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Visual Valium, Part 2

Interesting thing about painting. Many adults who engage in this activity do it for fun. Many even say that it's "relaxing."

It CAN BE relaxing. More so, when one gets into that frame of mind that some associate with the "right brain," (we've talked about that before), "the flow," or "mindfulness." Some go as far to consider painting a form of meditation.

Sometimes painting, however, can be like those trips to the bathroom they mention delicately in the television ads for stool softeners, and "not feel good." Admittedly, the final adjustments on a realistic portrait or the nuances of color in a reproduction can set an artist's teeth on edge and coax salty epithets out of even the most demure (which I am not) artist!

So what's the remedy? In the best of world's, our chosen passion is something that's delightful, rather than something that beats us up every time we address the easel.

I think it depends on the individual. For some, it might take a couple months off from painting. Plant an herb garden, take up embroidery, or blow the dust off the old accordion and join a Klezmer group. When your basil goes to seed and you've heard Morty squeak that clarinet one too many times, come back to the studio and settle in. With any luck, everything will be A-OK.

Some people have to get mad. Mad at their own skill level, mad at their teachers (Freudian transference), or mad at their own art. Sometimes these folks break through by immersing themselves in their art, going at it like Olympians training for a qualifying heat; they study and practice what has been stumbling their progress or paint the same subject over and over again until they get it right. Only then are they ready to settle back into their creative path.

Others, like me, take the smorgasbord approach. I always seem to have at least four paintings in various stages of completion at any one time, all in different styles with different subjects, sometimes representing different media. This way, when florals make me yawn, I'll throw myself into a dark, pithy multi-character street scene. If my portraits are getting too tight and contrived, I'll go against my nature and paint something abstract.

But the real "Secret Sauce" for me--the Last Train to Zensville--is painting landscapes in oil. Here are a couple of my recent landscapes: "Counting Bunnies" (24 x 48) and "So Long to Santa Fe" (24 x 36). Each was painted in one session in the studio of my friend, Amanda, who is also an oil painter. The stress from which I needed escape was that created by having to finish a project for my instructor training program ("Resisting the Vortex of Time," shown below). The assignment was to create an autobiographical (who wants to be THAT self-disclosing?), still life painted from life (my least favorite subject), with a palette knife (my least favorite painting tool). On top of which, it had to be done 2 weeks! I'm also working on a series of portraits, some of which are very realistic, which makes me tighten up and begin to see what I'm doing as "work," rather than "play." No bueno.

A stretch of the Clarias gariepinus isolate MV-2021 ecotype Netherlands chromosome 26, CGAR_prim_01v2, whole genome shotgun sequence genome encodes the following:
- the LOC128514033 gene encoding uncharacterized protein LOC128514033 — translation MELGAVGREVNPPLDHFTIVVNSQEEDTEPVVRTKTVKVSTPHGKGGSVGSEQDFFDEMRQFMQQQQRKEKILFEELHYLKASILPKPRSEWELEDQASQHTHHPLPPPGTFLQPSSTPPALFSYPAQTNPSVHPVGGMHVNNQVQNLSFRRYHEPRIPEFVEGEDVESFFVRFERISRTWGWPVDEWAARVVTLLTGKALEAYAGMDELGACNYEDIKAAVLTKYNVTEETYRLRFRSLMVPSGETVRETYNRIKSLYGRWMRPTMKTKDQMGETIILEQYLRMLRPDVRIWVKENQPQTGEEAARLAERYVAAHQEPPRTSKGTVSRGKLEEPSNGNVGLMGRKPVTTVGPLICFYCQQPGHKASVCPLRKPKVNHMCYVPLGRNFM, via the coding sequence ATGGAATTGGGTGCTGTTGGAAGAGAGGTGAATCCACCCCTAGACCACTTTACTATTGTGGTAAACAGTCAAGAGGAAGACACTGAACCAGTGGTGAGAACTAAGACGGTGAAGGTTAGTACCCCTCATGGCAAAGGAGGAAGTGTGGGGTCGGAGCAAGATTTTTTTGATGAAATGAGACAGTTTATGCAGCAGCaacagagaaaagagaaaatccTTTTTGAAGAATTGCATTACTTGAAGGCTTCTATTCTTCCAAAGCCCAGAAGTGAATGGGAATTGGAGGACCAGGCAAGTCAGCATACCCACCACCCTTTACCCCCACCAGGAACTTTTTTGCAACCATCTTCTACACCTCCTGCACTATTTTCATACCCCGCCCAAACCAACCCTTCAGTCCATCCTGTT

"Counting Bunnies," 24 x 48, oil

"So Long, Santa Fe," 24 x 36 oil

Not only do I love the buttery feel of oil paint beneath my brush, but I revel in the unbridled luxury of not having to hurry because your paint is drying faster than a NASCAR driver with a hot date after the race. SLOW and UNPRESSURED is what I need when my nerves are frayed from other projects. My oil landscapes are almost always inspired by my own photographs, and somehow the very process of their creation transports me back to a pleasant moment in nature when I was moved enough to whip out the camera . The herbal bouquet of dessert plants, the insect buzzing and birdsong, and even snippets of conversation with my fellow hikers return to me as I paint, like a healing balm.

I rarely paint people into these landscapes. Probably because I spend so much time around people and painting portraits of people, that I'm seeking respite. Somehow, when the focus isn't on the human form or face but on a mountain, an ocean, a desert, or a forest, Creation seems so much larger, pristine, and calming. Sometimes I'll paint a scene and think, "Nothing bad could possibly happen to me here." Then I'll sign it.

Too bad I can't just crawl right in. But then, who would paint the next one?

"Resisting the Vortex of Time," acrylic on unstretched canvas, approx. 4 ft x 5 ft

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